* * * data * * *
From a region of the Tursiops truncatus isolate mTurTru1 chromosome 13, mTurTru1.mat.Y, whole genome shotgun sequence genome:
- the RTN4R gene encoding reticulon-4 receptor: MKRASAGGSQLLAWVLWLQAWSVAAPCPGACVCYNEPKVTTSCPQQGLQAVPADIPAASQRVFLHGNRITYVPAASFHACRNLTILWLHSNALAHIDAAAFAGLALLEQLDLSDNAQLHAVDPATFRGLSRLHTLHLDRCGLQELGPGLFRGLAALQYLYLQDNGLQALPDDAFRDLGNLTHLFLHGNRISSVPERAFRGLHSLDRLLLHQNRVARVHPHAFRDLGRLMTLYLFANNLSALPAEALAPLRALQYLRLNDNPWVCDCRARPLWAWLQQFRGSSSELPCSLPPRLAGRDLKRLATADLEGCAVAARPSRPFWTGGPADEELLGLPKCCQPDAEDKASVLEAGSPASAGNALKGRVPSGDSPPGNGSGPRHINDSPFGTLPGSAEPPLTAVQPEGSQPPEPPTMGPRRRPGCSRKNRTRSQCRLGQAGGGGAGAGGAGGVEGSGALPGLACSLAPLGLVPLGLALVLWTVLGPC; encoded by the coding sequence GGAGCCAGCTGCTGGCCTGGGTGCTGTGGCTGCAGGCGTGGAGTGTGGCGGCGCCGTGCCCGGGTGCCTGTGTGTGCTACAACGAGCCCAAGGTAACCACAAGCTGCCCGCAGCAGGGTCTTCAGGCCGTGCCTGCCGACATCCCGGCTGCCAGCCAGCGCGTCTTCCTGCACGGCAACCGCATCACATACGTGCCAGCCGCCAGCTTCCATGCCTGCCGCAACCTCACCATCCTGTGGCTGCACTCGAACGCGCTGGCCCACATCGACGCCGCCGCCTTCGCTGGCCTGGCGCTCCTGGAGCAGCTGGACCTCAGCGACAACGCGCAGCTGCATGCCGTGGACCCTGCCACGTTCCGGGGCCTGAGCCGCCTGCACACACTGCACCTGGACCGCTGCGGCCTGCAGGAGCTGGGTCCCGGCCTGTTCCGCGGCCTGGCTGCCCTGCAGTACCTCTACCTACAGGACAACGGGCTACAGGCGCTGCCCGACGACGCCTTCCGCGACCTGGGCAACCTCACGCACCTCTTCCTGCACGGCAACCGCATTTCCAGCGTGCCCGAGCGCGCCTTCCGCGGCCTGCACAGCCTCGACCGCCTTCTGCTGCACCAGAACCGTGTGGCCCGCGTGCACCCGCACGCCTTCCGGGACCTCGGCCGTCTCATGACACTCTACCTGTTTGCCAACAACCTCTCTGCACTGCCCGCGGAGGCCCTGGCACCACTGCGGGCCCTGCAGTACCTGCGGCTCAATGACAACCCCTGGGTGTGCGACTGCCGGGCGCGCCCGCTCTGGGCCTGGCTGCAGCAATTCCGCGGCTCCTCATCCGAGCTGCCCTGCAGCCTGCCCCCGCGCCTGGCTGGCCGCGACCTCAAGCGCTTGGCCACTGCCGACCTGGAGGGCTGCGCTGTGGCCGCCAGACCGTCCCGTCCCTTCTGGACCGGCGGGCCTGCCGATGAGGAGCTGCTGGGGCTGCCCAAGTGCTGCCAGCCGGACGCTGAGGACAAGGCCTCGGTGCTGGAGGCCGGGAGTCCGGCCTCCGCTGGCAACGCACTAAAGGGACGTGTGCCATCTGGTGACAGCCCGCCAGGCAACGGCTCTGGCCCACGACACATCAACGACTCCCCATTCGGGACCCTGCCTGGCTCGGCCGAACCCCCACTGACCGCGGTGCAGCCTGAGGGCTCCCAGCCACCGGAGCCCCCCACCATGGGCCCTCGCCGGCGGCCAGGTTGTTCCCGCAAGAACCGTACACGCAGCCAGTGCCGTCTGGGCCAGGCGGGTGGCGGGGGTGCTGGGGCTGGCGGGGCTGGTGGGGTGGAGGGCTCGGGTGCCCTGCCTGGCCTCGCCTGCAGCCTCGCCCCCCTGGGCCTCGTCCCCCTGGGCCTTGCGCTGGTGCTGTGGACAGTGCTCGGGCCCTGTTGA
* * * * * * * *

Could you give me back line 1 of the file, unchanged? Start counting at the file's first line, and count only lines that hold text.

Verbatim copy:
From a region of the Tursiops truncatus isolate mTurTru1 chromosome 13, mTurTru1.mat.Y, whole genome shotgun sequence genome: